Impact of inter-facility transport on maternal mortality in the Free State Province
Aim. In December 2011, having identified inter-facility transport as a problem in the maternity service, the Free State Department of Health procured and issued 48 vehicles including 18 dedicated to maternity care. Subsequently, a sustained reduction in mortality was observed. We probed the role of inter-facility transport in effecting this reduction in mortality.
Methods. A before-after analysis was performed of data from 2 separate databases, including the district health information system and the emergency medical and rescue services call-centre database. Data were compared for a 12-month prior- and 10-month post-intervention period using descriptive and correlation statistics.
Results. The maternal mortality decreased from 279/100 000 live births during 2011 to 152/100 000 live births during 2012. The mean dispatch interval decreased from 32.01 to 22.47 minutes. The number of vehicles dispatched within 1 hour increased from 84.2% to 90.7% (p<0.0001). Monthly mean dispatch interval curves closely mirrored the maternal mortality curve.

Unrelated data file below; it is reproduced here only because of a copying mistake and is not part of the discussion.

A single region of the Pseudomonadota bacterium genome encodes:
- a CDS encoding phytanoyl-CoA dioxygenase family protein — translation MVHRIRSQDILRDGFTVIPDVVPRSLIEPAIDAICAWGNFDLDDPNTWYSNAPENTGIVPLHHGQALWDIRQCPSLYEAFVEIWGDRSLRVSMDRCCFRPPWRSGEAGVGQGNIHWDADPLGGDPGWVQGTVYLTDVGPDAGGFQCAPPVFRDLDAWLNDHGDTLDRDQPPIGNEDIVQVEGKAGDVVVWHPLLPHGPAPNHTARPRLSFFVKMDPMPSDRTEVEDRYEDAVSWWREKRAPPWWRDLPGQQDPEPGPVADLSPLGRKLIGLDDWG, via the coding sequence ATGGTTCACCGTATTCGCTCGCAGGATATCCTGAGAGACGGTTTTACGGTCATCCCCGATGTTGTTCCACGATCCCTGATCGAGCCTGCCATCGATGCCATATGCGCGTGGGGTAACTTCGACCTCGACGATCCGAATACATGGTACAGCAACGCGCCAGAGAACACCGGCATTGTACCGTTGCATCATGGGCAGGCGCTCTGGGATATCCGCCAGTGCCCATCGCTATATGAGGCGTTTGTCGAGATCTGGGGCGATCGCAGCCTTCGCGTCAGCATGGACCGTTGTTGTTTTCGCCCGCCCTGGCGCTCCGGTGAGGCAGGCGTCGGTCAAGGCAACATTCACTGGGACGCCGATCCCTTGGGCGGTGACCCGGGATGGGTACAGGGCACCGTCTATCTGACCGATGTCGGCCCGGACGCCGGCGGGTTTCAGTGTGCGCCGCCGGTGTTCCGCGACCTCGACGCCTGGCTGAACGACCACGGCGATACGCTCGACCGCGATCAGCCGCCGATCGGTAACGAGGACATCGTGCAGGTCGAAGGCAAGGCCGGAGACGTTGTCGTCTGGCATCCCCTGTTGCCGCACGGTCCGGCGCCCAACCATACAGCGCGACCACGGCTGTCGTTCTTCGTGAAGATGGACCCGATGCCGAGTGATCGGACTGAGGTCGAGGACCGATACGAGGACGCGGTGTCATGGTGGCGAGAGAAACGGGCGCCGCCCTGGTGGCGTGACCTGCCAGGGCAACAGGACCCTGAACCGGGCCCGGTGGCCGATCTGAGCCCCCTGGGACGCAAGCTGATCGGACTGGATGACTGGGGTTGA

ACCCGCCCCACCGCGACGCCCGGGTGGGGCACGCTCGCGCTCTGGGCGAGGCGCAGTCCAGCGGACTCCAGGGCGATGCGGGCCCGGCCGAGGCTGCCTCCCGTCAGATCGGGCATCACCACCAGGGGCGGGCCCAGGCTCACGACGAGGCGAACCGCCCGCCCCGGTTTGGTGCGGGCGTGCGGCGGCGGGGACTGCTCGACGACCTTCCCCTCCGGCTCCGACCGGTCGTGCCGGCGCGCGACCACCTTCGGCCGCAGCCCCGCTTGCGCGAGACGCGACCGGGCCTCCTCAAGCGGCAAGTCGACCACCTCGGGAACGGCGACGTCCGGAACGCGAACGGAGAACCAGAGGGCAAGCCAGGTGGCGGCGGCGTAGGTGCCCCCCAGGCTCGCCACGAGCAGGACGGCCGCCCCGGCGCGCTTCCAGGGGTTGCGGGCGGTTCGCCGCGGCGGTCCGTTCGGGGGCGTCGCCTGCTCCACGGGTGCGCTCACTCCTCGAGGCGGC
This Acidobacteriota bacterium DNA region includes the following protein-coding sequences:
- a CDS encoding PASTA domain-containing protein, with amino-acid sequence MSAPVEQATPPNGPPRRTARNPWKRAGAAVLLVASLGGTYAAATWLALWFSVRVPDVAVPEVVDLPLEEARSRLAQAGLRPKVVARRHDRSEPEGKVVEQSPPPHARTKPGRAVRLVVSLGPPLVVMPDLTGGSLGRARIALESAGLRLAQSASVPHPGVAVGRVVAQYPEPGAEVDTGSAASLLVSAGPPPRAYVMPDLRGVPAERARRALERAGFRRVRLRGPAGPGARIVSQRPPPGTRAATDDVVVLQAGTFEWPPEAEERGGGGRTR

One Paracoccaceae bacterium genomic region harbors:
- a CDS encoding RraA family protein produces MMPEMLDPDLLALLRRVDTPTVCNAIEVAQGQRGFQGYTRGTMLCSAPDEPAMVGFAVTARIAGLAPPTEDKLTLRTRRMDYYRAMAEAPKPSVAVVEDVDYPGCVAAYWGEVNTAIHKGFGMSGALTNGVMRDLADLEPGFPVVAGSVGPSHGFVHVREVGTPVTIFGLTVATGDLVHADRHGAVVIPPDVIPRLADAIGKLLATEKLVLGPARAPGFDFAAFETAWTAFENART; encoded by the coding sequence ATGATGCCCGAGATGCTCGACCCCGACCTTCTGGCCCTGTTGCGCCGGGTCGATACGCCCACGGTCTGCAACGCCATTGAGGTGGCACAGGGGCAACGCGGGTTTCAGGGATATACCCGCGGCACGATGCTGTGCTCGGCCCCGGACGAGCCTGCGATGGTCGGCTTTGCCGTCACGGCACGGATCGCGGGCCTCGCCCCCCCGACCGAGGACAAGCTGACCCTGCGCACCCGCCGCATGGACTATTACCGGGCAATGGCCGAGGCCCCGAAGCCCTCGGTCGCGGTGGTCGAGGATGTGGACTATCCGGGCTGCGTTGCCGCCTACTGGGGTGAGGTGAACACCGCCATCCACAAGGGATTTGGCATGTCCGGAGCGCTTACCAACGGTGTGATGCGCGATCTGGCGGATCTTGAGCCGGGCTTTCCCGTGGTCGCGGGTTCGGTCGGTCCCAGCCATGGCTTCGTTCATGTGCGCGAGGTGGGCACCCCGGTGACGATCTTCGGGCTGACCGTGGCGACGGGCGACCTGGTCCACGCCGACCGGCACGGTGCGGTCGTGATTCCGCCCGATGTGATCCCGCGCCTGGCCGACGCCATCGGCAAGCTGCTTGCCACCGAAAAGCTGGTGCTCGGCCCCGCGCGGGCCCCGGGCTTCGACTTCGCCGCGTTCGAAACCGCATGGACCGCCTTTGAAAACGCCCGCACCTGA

Conclusion. Effective and prompt inter-facility transport of patients with pregnancy complications to an appropriate facility resulted in a reduction of maternal mortality. Health authorities should prioritise funding for inter-facility vehicles for maternity services to ensure prompt access of pregnant women to centres with skills available to manage obstetric emergencies.
Marthinus Gerhardus Schoon, Free State Department of Health; Faculty of Health Sciences, Free State University, South Africa
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Date published: 2013-06-05
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